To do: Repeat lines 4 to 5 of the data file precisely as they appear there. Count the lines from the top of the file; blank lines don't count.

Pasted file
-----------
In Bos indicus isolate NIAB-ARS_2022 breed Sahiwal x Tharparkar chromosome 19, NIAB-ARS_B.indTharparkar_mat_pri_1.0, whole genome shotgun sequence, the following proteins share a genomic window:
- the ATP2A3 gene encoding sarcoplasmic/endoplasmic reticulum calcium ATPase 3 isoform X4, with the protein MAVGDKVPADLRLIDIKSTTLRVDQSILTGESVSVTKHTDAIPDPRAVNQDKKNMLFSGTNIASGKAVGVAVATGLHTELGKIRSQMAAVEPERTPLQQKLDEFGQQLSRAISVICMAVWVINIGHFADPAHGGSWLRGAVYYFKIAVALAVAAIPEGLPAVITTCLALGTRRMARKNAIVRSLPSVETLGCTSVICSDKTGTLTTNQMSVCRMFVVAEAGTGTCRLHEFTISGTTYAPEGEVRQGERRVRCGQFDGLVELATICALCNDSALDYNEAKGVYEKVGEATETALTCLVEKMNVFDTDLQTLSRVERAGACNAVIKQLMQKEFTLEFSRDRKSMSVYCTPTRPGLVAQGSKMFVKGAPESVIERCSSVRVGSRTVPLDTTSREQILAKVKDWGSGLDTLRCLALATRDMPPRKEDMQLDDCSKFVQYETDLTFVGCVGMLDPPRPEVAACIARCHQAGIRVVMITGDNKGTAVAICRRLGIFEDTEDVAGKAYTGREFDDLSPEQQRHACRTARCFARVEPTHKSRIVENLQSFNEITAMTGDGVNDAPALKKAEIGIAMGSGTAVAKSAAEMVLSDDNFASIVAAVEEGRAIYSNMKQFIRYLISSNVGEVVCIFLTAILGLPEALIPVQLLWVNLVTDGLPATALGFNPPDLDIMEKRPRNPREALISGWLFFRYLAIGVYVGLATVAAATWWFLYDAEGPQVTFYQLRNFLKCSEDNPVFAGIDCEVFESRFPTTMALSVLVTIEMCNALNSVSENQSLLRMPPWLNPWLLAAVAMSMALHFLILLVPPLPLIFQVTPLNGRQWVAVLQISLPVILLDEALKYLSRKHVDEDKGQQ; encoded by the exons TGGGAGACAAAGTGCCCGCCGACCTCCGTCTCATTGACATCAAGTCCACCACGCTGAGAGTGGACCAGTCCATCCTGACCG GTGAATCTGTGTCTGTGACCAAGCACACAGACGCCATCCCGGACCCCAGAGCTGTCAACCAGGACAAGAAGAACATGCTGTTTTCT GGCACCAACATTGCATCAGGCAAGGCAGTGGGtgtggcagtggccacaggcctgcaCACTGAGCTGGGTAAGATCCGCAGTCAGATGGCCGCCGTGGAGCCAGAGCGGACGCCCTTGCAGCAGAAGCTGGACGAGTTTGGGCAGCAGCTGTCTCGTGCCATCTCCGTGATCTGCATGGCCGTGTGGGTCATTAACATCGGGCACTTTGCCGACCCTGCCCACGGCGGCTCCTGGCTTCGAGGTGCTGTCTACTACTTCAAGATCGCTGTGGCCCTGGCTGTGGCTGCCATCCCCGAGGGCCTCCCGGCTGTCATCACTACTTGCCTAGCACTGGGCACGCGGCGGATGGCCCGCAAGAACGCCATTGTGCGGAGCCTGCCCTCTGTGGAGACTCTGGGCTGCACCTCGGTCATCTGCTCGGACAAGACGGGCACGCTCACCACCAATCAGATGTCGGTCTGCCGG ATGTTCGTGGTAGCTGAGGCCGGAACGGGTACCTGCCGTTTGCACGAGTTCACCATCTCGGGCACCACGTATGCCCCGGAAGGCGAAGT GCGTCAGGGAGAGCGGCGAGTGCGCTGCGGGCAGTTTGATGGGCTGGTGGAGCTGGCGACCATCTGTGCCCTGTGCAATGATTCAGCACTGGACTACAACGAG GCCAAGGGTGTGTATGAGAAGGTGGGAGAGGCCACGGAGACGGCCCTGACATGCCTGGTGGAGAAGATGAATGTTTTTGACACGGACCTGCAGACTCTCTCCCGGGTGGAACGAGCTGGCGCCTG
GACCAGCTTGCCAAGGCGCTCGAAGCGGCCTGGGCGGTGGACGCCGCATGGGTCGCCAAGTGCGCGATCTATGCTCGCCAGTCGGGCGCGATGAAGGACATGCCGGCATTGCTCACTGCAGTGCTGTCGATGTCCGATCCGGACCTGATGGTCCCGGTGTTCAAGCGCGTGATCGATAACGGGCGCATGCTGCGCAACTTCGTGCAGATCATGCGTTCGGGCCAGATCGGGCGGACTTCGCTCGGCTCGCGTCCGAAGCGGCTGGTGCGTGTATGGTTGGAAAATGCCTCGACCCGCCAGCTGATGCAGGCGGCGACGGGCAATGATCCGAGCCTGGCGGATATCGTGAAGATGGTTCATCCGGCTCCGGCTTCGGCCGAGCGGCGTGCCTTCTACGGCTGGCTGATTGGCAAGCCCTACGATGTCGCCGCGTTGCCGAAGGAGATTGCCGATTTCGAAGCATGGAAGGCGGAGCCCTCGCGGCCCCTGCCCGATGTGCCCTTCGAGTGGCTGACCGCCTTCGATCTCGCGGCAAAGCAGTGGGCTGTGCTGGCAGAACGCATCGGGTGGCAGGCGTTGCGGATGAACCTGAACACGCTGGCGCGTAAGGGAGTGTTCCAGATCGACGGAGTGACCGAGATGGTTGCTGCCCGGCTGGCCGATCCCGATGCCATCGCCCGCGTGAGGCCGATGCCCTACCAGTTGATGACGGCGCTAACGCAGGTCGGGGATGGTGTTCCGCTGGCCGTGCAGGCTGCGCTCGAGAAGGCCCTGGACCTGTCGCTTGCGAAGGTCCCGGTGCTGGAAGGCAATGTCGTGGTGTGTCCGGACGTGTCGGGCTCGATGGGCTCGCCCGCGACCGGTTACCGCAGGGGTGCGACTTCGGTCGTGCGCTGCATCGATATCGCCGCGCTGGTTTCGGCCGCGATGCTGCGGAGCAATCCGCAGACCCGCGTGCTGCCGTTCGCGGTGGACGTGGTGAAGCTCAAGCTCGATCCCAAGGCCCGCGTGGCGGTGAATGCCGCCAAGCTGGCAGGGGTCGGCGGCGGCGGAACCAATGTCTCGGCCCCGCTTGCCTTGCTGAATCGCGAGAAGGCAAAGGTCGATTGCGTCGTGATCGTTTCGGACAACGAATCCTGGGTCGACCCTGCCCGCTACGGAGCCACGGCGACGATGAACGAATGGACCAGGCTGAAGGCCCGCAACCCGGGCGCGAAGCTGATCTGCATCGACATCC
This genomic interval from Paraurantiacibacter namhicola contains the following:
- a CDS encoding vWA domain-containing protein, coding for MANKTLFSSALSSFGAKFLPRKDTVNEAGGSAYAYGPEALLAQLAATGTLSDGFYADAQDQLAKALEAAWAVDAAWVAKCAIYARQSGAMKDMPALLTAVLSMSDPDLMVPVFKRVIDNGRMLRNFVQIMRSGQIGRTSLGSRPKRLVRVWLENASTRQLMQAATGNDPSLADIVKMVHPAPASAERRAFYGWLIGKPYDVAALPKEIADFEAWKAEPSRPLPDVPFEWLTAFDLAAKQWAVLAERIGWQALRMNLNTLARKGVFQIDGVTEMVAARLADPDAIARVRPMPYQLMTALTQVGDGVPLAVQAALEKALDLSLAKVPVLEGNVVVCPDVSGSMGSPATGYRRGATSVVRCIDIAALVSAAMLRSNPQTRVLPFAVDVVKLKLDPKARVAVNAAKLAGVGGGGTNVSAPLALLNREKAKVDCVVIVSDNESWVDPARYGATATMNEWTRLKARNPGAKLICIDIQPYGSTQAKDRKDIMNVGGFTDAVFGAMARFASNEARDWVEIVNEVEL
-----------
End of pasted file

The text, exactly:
This genomic interval from Paraurantiacibacter namhicola contains the following:
- a CDS encoding vWA domain-containing protein, coding for MANKTLFSSALSSFGAKFLPRKDTVNEAGGSAYAYGPEALLAQLAATGTLSDGFYADAQDQLAKALEAAWAVDAAWVAKCAIYARQSGAMKDMPALLTAVLSMSDPDLMVPVFKRVIDNGRMLRNFVQIMRSGQIGRTSLGSRPKRLVRVWLENASTRQLMQAATGNDPSLADIVKMVHPAPASAERRAFYGWLIGKPYDVAALPKEIADFEAWKAEPSRPLPDVPFEWLTAFDLAAKQWAVLAERIGWQALRMNLNTLARKGVFQIDGVTEMVAARLADPDAIARVRPMPYQLMTALTQVGDGVPLAVQAALEKALDLSLAKVPVLEGNVVVCPDVSGSMGSPATGYRRGATSVVRCIDIAALVSAAMLRSNPQTRVLPFAVDVVKLKLDPKARVAVNAAKLAGVGGGGTNVSAPLALLNREKAKVDCVVIVSDNESWVDPARYGATATMNEWTRLKARNPGAKLICIDIQPYGSTQAKDRKDIMNVGGFTDAVFGAMARFASNEARDWVEIVNEVEL